[ksk-rollover] root zone KSK rollover operations workshop planning

David Conrad david.conrad at icann.org
Fri Sep 19 16:44:19 UTC 2014


On Sep 19, 2014, at 8:26 AM, Paul Hoffman <paul.hoffman at vpnc.org> wrote:
> - It is literally insane to attack a 2048-bit key that is protecting a 1024-bit key that is used for signing the same material (in this case, the root zone). Thus, there is no cryptographic reason to roll the 2048-bit KSK as long as the root is signed with 1024-bit ZSKs.

If the argument here is whether or not we should roll the key based on the feasibility of someone to brute forcing a 2048 bit key, I’d agree it is insane.

But I don’t think anyone here (or elsewhere) is arguing that. I believe the core idea is that because we don’t know what the future holds (e.g., someone comes up with a novel attack against RSA), we need to be in a position to change the key. In order to change the key, we need:

- the key changing policies and processes.
- experience with operationally changing the key according to those policies and processes.
- some level of assurance that the Internet won’t break if we change the key.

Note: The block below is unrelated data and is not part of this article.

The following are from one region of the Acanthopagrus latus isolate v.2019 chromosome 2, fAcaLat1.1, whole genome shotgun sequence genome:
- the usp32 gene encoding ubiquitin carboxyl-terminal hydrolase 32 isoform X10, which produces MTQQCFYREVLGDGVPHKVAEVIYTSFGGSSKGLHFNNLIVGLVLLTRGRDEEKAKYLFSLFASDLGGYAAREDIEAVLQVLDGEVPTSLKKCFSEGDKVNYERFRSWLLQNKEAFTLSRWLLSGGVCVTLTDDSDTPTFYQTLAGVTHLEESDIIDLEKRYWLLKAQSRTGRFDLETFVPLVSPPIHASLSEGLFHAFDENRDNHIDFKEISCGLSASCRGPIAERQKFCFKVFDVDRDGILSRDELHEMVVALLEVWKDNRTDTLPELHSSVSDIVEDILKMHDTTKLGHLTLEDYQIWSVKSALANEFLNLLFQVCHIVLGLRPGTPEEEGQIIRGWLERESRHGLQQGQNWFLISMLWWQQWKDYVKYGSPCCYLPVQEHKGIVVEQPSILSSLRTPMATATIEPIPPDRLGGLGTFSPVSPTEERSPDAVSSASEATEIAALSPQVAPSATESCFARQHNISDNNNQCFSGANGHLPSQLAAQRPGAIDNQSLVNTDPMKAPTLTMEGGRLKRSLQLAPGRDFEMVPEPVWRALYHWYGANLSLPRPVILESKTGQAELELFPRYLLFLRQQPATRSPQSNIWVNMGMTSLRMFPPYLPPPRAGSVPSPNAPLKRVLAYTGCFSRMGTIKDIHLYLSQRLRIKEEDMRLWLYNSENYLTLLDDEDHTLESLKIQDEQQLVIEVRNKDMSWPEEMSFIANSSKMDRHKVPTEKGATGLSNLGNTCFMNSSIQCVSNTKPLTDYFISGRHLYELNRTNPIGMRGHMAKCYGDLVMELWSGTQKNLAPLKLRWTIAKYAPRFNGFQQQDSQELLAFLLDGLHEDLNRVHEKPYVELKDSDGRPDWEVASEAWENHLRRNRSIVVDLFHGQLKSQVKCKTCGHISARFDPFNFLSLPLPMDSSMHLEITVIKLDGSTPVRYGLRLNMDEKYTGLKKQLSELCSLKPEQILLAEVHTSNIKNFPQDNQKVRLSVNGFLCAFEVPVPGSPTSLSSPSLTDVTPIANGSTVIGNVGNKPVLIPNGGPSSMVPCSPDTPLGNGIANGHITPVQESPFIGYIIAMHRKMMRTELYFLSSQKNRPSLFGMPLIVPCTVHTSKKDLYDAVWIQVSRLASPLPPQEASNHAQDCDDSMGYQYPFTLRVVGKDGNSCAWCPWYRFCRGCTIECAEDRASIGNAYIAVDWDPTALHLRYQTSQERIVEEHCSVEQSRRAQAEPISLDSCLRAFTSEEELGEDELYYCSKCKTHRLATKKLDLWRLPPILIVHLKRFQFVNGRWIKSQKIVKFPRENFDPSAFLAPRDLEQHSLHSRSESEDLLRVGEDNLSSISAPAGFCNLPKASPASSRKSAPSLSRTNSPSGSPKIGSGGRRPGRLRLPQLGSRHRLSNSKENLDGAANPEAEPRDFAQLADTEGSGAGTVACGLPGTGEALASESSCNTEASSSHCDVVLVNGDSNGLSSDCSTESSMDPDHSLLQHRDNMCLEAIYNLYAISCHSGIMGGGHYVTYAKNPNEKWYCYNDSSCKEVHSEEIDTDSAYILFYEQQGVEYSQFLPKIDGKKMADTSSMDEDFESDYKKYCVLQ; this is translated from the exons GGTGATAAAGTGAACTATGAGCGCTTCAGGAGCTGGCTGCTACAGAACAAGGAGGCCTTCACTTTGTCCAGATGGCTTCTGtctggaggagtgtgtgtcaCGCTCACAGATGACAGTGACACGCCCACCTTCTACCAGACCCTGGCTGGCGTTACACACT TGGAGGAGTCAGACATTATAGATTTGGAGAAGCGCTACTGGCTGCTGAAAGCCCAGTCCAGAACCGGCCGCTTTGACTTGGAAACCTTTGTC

That’s the reason for this mailing list (and workshop during the ICANN LA meeting).

> - Changing the signing algorithm (which I strongly support) is not a KSK rollover and thus out of scope for this discussion except insofar as if there is a planned algorithm change, that could affect the perceived need for the KSK rollover. If changing the signing algorithm *is* in scope for this discussion, the title of the discussion should change.

I’m not sure arguing the semantics of the terminology used in the name of this mailing list is a good use of time.

> - Changing the signing policy to be one where the KSK and ZSK are both 2048 would have a huge effect on the decisions about KSK rollover because we then need to discuss the attack resistance of 2048-bit RSA keys and the value of breaking the root key signatures. If possibly changing that signing policy is in scope, that needs to be stated early.

At this stage of the game, I personally think everything that could impact changing the key and/or the implications of changing the key should be in scope.  

(ICANN CTO, but speaking for myself only)
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